There were slower goal-kicks from Alisson, Trent Alexander-Arnold and Andy Robertson were laboured with throw-ins while it was a similar story with free-kicks and corners, tactical fouling from different members of the Reds squad also played a part too as did Klopp’s substitutions that day of which there were three.
This was not necessarily a form of timewasting from Liverpool but more a way to let them play the game at completely their own pace and deny the home side any chance to build up a head of steam. It was clever and meant the Reds could up and down the tempo as they pleased to keep a more or less total authoritative control over the 90 minutes.
That too, is something the European champions have employed ever since and it is not difficult to think of major matches and examples in their favour which they have expertly displayed this tactic.
At the Camp Nou, James Milner put in a rough tackle on Lionel Messi to send him to the turf and Andy Robertson bared his teeth to show Luis Suarez he could give as good as he got during the first leg – something which may have stopped the Catalan giants adding to their 3-0 lead.
That in turn may have been a catalyst for Liverpool to mount one of the greatest comebacks in Champions League history back at Anfield during the 4-0 second-leg victory with the likes of Robertson once again showing Messi and Suarez the Reds were not to be messed with.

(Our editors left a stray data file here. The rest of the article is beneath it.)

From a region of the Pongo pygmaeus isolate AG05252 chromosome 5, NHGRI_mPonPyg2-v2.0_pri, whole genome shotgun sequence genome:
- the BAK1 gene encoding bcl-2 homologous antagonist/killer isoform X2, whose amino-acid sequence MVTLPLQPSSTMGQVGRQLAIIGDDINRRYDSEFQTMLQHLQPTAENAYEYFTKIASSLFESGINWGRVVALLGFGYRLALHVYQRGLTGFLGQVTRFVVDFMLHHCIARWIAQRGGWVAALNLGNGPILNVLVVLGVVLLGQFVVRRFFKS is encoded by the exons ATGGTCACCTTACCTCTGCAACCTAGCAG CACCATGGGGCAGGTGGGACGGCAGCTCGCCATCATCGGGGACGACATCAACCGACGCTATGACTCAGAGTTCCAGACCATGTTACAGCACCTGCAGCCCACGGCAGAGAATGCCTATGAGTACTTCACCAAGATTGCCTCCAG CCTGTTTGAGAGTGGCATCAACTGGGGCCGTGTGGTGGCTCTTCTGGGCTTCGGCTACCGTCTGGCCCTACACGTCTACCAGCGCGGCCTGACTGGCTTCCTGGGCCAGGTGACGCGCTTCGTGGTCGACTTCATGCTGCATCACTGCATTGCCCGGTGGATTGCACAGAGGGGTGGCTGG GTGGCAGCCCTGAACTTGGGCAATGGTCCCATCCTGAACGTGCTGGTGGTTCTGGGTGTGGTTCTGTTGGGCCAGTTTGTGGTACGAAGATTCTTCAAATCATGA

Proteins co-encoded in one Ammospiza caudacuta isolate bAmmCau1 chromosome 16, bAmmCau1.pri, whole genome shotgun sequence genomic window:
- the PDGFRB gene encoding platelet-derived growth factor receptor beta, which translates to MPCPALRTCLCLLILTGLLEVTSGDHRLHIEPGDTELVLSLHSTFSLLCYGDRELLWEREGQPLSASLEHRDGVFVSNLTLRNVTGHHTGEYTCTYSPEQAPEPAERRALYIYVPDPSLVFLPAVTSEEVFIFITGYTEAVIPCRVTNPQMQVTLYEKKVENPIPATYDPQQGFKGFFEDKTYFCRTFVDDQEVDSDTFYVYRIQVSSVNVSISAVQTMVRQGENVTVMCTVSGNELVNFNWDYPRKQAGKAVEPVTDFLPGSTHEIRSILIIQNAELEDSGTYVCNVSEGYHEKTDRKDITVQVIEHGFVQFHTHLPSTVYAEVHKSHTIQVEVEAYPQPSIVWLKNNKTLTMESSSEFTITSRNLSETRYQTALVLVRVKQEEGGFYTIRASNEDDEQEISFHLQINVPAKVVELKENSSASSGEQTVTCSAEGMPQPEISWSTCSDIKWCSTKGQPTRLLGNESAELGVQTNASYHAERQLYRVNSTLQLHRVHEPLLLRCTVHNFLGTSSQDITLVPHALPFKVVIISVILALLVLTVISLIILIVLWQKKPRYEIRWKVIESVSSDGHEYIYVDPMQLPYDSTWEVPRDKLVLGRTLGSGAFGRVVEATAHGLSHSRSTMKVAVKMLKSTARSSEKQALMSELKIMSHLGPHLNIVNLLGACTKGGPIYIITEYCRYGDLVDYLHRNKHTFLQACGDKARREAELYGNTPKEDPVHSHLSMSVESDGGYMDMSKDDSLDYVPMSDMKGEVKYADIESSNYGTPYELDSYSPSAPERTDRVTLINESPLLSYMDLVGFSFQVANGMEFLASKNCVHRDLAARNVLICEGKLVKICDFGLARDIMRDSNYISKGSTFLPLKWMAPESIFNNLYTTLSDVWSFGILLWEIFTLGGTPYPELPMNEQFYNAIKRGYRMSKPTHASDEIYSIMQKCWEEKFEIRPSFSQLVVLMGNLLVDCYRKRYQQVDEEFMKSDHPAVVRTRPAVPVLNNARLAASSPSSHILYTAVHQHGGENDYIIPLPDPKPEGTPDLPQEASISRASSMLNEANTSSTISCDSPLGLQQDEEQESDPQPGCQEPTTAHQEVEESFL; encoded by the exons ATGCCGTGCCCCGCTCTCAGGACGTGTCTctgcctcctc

In the European Cup final win over Tottenham, Liverpool worked hard to consolidate their early lead in more ways than one and after that Salah penalty went in after just two minutes there was only ever really going to be one winner before Divock Origi slotted home late on to truly seal victory.
Against Flamengo in the Club World Cup, Liverpool were subjected to the underhanded side of the game on so many occasions, but in turn it was their fitness and ability to shut out the game with a 1-0 lead by controlling the play in every way and not allowing their opponents to build up any head of steam that told in the end.
Against Manchester City this season when Liverpool won 3-1, Klopp’s men made twice as many fouls as Pep Guardiola’s side – Joe Gomez was involved in a bust-up with Raheem Sterling and Fabinho made some cynical but important challenges on the likes of Ilkay Gundogan as the defending domestic champions looked to mount attacks.
The list could go on and on about the way Liverpool have a new ability to control games and whatever position and whoever the foe the Reds find themselves competing against they now have a really clear and structured ability to play the breathtaking brand of pure attacking football that the Anfield faithful have come to know and love while also possessing the capacity to do what fans might know as winning ugly.
And winning ugly is something their next opposition, Manchester United, did superbly over their own trophy hunting seasons under Alex Ferguson and it is something the Reds themselves can employ come Sunday afternoon to gain an advantage over the only team in the Premier League to have taken points from them in the domestic competition this season.